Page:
Are you sure you want to remove this item from your enquiry list?
Are you sure you want to remove all items from your enquiry list?
You can tell us about any specific requirements including finishes and project requirements once you confirm your enquiry list below.
Leave your details and we'll keep you in the loop with all the latest news and podcast releases.
Drop us your details below for access to our CAD library.
For the majority of products containing timber, we use Iroko hardwood as standard. Defined as ‘very durable’, untreated Iroko will show signs of fading within 3 months – and after 12 months the natural colouration will have disappeared in most situations. If the original colouration is preferred to be retained over a longer period of time we recommend that pre-treatment measures are undertaken at the outset.
Film forming coatings sit on top of the timber surface essentially like a paint, and will break down over time due to UV and/or mechanical wear (such as people sitting on them) and flake to expose the bare timber beneath. So do not recommend using film-forming coatings on our products.
Penetrative finishes permeate into the grain to retain the natural colour of the timber for longer than untreated timber, whist also protecting against warping, splitting and cracking.
As standard our Iroko comes ‘smooth planed’ but we also offer supplementary treatments. Our most popular being a UV protective finish in a tinted ‘teak’ colour that complements the natural hue of Iroko, which protects against fading and supplements colouration. Other finish colours are available – just ask our team.
Iroko is rich in natural oils, which may keep supplementary treatments from penetrating freshly machined timber and can sit on the surface as an unattractive deposit that may not properly dry. In an ideal situation, Iroko would be allowed to naturally weather outdoors for around 3 months before application of a finish. This way the grain opens up and naturally occuring extractives are allowed to leach out and treatments cant penetrate more effectively.
This isn’t practical in most applications though, especially on products that have many timber parts fitted to steelwork frames for example. In these situations we sand the surface to open up the grain and cleanse with thinners prior to applying a 2-coat finish treatment.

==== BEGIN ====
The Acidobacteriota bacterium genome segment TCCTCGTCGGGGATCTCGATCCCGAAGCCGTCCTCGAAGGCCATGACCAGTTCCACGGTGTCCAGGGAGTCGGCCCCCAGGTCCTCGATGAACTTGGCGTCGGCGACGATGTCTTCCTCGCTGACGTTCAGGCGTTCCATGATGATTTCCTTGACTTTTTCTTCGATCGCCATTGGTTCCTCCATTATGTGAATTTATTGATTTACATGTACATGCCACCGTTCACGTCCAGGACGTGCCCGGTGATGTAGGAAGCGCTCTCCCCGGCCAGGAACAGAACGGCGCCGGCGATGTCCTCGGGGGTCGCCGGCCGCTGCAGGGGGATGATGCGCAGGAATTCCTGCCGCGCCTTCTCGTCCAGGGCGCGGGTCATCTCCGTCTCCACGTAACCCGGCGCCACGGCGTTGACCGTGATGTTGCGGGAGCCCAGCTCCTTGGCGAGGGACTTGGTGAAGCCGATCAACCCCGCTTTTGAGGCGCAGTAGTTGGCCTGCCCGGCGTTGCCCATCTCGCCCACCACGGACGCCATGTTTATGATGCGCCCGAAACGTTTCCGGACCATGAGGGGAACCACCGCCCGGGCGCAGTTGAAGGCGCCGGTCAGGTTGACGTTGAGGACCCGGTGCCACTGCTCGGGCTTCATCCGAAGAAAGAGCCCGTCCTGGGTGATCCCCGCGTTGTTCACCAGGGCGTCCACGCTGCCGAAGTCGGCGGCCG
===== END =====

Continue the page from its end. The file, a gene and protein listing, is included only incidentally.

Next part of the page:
Applying a UV protective finish to Iroko will give a richer colouration over a longer time compared with untreated timber. In our experience, Iroko typically benefits from re-treatment on a bi-annual basis. The amount of work involved in restoring the timbers depends on their condition at the time, and the desired appearance to be achieved.
As a minimum, a thorough clean and/or light sand is recommended. For a deeper clean, specialist restorative treatments can be used. Due to the many factors that can affect the appearance of timber placed in the outdoors, (including its natural colouration at the outset and the degree of exposure to the elements)-we strongly recommend that maintenance coats are tested on a discrete area of a product to ensure the desired effect is achieved prior to the work being undertaken on the whole product.
Our chart below maps out the aesthetic and structural changes timber goes through over a 12 month period.
Iroko can range from a yellow to golden or even medium brown, sometimes all evident in a single board. It has a medium to coarse texture, with open pores and generally machines well to a smooth finish, except where interlocked grain may cause localised tearout.
Our UV protective finish gives a matt-sheen finish, which darkens and enhances the natural beauty of the wood. We offer this in a number of colour applications, teak being our most popular. Ask our sales team about other desired applications.
After exposure to the elements, and in particular UV light from the sun, the natural colouration in iroko will soon begin to desaturate.
A treated surface may begin to dull slightly, but will retain far more colouration than untreated timber.
Depending on the degree of UV exposure, the colouration in any natural timber can be almost entirely lost within 6 months, meaning it may have little resemblance to the original freshly machined material.
UV protective finished surfaces continue to show good colouration.
Most timber in most situations will fade to a silver-grey within 12 months. Restoring natural colouration in weathered timber requires either exhaustive sanding down or the use of specialist restorative cleaners.
The finish will continue to dull down over time, but typically will not require re-coating until at least 2 years after first application.
Essential Cookies are enabled at all times so that we can save your preferences for cookie settings. These cookies do not collect any personal or sensitive information or IP addresses. Furthermore, the information they store is not sent to any 3rd parties.
This website uses third party cookies such as Google Analytics to collect anonymous information, for example the number of visitors to the site, and the most popular pages. Keeping this cookie enabled helps us to improve our website.
Please enable Strictly Necessary Cookies first so that we can save your preferences!